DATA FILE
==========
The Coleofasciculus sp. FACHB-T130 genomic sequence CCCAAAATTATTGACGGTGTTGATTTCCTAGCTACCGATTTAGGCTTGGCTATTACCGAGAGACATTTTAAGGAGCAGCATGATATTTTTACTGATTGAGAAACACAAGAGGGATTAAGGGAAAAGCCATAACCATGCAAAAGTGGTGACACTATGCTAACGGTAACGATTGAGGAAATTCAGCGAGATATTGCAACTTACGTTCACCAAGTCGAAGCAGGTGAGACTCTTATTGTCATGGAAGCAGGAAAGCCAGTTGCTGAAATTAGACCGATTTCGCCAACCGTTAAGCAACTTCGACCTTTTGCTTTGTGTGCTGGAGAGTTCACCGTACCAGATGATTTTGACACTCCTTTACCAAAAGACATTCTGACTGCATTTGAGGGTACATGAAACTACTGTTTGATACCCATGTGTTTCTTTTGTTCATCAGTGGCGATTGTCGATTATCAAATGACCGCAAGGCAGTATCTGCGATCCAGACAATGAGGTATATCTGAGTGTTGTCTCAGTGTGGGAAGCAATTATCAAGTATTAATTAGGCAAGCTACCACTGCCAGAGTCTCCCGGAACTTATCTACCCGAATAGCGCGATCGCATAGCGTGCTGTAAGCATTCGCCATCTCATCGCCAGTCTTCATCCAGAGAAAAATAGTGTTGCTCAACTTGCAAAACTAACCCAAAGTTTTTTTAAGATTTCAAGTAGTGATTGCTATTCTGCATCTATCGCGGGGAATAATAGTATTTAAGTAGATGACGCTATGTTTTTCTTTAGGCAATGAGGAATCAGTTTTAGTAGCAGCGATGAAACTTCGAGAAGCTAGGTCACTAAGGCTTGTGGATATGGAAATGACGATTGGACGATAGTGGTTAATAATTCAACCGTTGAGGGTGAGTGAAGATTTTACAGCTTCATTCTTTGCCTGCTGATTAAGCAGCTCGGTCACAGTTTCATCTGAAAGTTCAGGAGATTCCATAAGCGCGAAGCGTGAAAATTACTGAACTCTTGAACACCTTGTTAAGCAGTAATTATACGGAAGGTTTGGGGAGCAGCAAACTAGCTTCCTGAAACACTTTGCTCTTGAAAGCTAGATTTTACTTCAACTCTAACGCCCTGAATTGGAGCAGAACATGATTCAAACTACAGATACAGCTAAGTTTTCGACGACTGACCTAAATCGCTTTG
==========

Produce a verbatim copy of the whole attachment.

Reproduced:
The Coleofasciculus sp. FACHB-T130 genomic sequence CCCAAAATTATTGACGGTGTTGATTTCCTAGCTACCGATTTAGGCTTGGCTATTACCGAGAGACATTTTAAGGAGCAGCATGATATTTTTACTGATTGAGAAACACAAGAGGGATTAAGGGAAAAGCCATAACCATGCAAAAGTGGTGACACTATGCTAACGGTAACGATTGAGGAAATTCAGCGAGATATTGCAACTTACGTTCACCAAGTCGAAGCAGGTGAGACTCTTATTGTCATGGAAGCAGGAAAGCCAGTTGCTGAAATTAGACCGATTTCGCCAACCGTTAAGCAACTTCGACCTTTTGCTTTGTGTGCTGGAGAGTTCACCGTACCAGATGATTTTGACACTCCTTTACCAAAAGACATTCTGACTGCATTTGAGGGTACATGAAACTACTGTTTGATACCCATGTGTTTCTTTTGTTCATCAGTGGCGATTGTCGATTATCAAATGACCGCAAGGCAGTATCTGCGATCCAGACAATGAGGTATATCTGAGTGTTGTCTCAGTGTGGGAAGCAATTATCAAGTATTAATTAGGCAAGCTACCACTGCCAGAGTCTCCCGGAACTTATCTACCCGAATAGCGCGATCGCATAGCGTGCTGTAAGCATTCGCCATCTCATCGCCAGTCTTCATCCAGAGAAAAATAGTGTTGCTCAACTTGCAAAACTAACCCAAAGTTTTTTTAAGATTTCAAGTAGTGATTGCTATTCTGCATCTATCGCGGGGAATAATAGTATTTAAGTAGATGACGCTATGTTTTTCTTTAGGCAATGAGGAATCAGTTTTAGTAGCAGCGATGAAACTTCGAGAAGCTAGGTCACTAAGGCTTGTGGATATGGAAATGACGATTGGACGATAGTGGTTAATAATTCAACCGTTGAGGGTGAGTGAAGATTTTACAGCTTCATTCTTTGCCTGCTGATTAAGCAGCTCGGTCACAGTTTCATCTGAAAGTTCAGGAGATTCCATAAGCGCGAAGCGTGAAAATTACTGAACTCTTGAACACCTTGTTAAGCAGTAATTATACGGAAGGTTTGGGGAGCAGCAAACTAGCTTCCTGAAACACTTTGCTCTTGAAAGCTAGATTTTACTTCAACTCTAACGCCCTGAATTGGAGCAGAACATGATTCAAACTACAGATACAGCTAAGTTTTCGACGACTGACCTAAATCGCTTTG